Timing is everything to team coordinating aircraft for NDP

Military Expert 2 Tai Wei Jing (standing) and ME2 Pang Teck Lim (beside him), who are responsible for communications for the Air Participation Committee, at the control room at the National Gallery Singapore yesterday.
Military Expert 2 Tai Wei Jing (standing) and ME2 Pang Teck Lim (beside him), who are responsible for communications for the Air Participation Committee, at the control room at the National Gallery Singapore yesterday.ST PHOTO: TIMOTHY DAVID

Ensuring that the aircraft involved in the National Day Parade (NDP) Red Lions military free fall, aerial display manoeuvres and state flag flypast can arrive precisely on time is the responsibility of the air force's engineers and air traffic controllers.

Other than making sure that aircraft take off and land safely, communications need to be set up between the control room near the Padang, the aircraft, and the three airbases in Paya Lebar, Changi East and Sembawang.

Ahead of a National Education show meant for schoolchildren today, the Republic of Singapore Air Force took reporters behind the scenes to find out how airmen from the 113 and 206 Squadrons ensure the planes arrive without a hitch.

In all, the aerial component for this year's parade, including Apache helicopters, F-15SG fighter jets and the A330 Multi-Role Tanker Transport aircraft, will take about an hour.

The 113 Squadron is responsible for setting up the communications systems to coordinate aircraft movement at the Padang, such as landlines and radio systems, and a 3m-by-6m control room on the roof of the National Gallery Singapore building.

Military Expert 2 (ME2) Pang Teck Lim, 39, who is in charge of communications for the Air Participation Committee this year, said coordination has to be done between various agencies, such as the National Gallery, the telecommunications company and contractors.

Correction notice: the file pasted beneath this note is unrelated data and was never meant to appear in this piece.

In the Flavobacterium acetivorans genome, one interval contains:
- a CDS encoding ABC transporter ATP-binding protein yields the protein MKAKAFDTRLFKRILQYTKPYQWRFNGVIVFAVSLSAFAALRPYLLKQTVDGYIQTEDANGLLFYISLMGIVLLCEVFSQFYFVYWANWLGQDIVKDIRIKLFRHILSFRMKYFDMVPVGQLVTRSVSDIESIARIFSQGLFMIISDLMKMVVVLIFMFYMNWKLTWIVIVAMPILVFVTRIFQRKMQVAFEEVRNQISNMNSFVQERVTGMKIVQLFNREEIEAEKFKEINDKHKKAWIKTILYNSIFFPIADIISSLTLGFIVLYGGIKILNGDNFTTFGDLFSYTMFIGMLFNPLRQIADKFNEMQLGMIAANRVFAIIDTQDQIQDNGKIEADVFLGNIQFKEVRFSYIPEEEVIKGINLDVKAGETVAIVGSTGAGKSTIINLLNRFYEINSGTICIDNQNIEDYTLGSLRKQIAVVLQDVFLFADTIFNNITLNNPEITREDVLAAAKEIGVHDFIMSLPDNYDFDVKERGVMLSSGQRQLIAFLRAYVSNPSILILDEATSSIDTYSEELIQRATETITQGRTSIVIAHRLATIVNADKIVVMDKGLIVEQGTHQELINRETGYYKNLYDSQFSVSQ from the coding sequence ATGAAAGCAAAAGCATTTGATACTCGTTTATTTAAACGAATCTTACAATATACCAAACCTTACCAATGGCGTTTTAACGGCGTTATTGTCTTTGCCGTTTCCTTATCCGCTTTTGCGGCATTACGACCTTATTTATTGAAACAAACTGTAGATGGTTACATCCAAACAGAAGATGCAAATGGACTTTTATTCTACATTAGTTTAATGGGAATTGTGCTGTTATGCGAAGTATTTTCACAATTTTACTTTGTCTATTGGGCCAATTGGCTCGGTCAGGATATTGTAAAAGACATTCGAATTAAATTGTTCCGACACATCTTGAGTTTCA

Preparation and planning started from March, with the laying of more than 150m of cables taking two days to complete.

His deputy, ME2 Tai Wei Jing, 34, added: "With many visitors daily, the laying of the cables all the way from the basement to level six requires a lot of coordination, because we do not want to cause any inconvenience to the museum or the restaurant here.

 
 
 

"We have to lay the cables at night, and the cables cannot be exposed, as this will affect the aesthetic (appearance) of the museum," he told reporters at the control room at the National Gallery yesterday.

Over at Sembawang Air Base, the 206 Squadron is involved in coordinating the take-off and landing of helicopters, namely the Chinook and Apaches involved in the state flag flypast, and the Super Puma for the Red Lions free fall.

A team of four at the airbase's control tower checks for weather updates and makes sure flying activities are coordinated with those from the nearby Seletar Airport. An airfield inspector ensures there are no obstacles, such as birds.

As the tower executive officer in the control tower, Major Gurdeep Kaur, 38, oversees the tower crew.

"Timing is critical. That is similar to our daily operations but, for the NDP, what's different is that there are spectators waiting and there's a show that must go on," she said.

Air operations specialist Gordon Chay, 22, said that when he watched previous NDPs, he did not know about the work involved in launching and recovering the aircraft.

The full-time national serviceman said: "I hope that now there is a stronger appreciation of not just the team here, but also of the people and effort that go into making sure the NDP runs very smoothly."

A version of this article appeared in the print edition of The Straits Times on July 13, 2019, with the headline 'Timing is everything to team coordinating aircraft for NDP'. Print Edition | Subscribe